After winning National Westminster Playwrights Awards for her plays “Little Secrets” and “Catfood”  both performed at The Soho Theatre London, Maria decided that perhaps it was time to share more of her writing

“I’ve always written and had piles of scripts in plastic bags hiding in my cupboards. After winning the National Westminster Playwrights awards I suddenly started hearing them knocking on the cupboard doors and pleading to come out.”

Award winning Krazy Kat Theatre Company performed her work in “What’s The Difference?” directed by Noel Greig which toured schools in the South East. This was followed by a project sponsored by Free2BMe, directed by Darren Cheek addressing homophobia for young adults in London.

Current plays performing and projects in production:

A man and a woman find themselves having to make bigger decisions than most could contemplate on what appears to be a simple night in.
This play previewed at The Garage Theatre, Horse & Groom pub, St Leonards in April 2018 and will be presented at the London Irish Centre from 13-18 August as part of The Camden Fringe 2018.

“My Friend Lester”, directed by Karen Spicer, is a musical drama exploring the enigmatic relationship between Billie Holiday and her favourite saxophonist Lester Young. The show has enjoyed sold out runs at The Malborough Theatre, The Jive Monkey and The Dukebox Theatre Brighton in 2015.
In 2016 “My Friend Lester” returned to the Brighton Festival to celebrate Billie Holidays 100th birthday with a live band and received five star reviews. Performances in Merlin Theatre, Frome-Wightman Theatre Shrewsbury & Jermyn Street Theatre London 2017.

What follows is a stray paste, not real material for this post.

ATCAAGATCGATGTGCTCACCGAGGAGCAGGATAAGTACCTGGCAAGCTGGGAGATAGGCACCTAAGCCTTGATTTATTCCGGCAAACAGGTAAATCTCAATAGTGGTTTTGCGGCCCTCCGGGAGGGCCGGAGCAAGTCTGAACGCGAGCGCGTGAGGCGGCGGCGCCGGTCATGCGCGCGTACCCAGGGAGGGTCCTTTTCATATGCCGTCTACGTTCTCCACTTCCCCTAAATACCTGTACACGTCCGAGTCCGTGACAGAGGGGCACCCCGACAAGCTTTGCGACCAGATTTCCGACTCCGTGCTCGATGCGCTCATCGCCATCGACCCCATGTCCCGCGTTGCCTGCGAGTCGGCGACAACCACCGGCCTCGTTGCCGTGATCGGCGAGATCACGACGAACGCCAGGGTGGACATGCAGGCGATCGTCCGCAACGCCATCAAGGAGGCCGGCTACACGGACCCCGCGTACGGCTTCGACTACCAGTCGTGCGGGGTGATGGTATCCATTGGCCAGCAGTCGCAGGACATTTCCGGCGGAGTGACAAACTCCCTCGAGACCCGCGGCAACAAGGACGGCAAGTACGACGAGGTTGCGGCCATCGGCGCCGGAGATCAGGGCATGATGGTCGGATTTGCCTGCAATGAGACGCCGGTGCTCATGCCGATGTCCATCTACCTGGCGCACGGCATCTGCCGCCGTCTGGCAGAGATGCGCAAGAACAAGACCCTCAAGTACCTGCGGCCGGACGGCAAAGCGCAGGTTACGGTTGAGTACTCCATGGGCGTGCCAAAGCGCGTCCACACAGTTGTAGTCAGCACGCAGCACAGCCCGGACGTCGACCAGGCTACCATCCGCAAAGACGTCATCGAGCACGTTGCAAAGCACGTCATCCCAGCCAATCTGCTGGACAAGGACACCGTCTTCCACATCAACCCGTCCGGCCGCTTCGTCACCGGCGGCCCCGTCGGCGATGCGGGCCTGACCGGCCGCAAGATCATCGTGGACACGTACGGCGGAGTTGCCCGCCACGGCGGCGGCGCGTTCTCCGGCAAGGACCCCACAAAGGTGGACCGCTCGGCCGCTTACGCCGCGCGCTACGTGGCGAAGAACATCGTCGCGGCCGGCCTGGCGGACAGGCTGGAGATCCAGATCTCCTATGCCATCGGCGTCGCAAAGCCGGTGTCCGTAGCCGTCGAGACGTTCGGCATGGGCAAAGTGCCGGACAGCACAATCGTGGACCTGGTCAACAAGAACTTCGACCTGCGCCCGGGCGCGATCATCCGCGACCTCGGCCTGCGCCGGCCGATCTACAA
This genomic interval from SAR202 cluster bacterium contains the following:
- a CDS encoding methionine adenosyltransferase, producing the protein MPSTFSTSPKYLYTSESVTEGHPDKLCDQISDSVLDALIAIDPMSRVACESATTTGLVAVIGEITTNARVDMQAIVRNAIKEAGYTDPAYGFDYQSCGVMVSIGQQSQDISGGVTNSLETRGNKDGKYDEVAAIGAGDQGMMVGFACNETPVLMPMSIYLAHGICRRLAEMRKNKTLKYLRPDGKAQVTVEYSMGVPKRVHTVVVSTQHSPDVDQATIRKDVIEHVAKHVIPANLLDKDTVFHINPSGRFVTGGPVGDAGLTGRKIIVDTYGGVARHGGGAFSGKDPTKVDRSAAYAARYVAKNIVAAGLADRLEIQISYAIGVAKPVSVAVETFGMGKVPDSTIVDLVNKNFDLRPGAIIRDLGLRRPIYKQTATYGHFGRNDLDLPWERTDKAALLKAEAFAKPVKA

For press, booking & more information visit

THE GUINNESS GIRL- 2018 In progress
Final work in process! “Sometimes Life Isn’t just Black & White, It’s Green And Gold!”
A semi autobiographical story of a mixed race girl searching for her identity within the world of irish dance.

“The Bees Mouth” a nail biting thriller about two strangers locked in the basement of a bar, had two successful runs in Brighton’s Fringe. The play, produced by Brighton Beam Theatre Co, prompted members of the public in another parts of the venue to call for the police as they believed the cries for help from the actors performing were real.

“At the most climatic scene in the play a member of the public ran downstairs and onto our stage offering help and demanding to know what was going on. Obviously the audience had no idea that he wasn’t part of the play. We just had to carry on, trying our hardest to stay in character and continue screaming for help, while the hero who had come to save us, stood there on stage looking totally bewildered”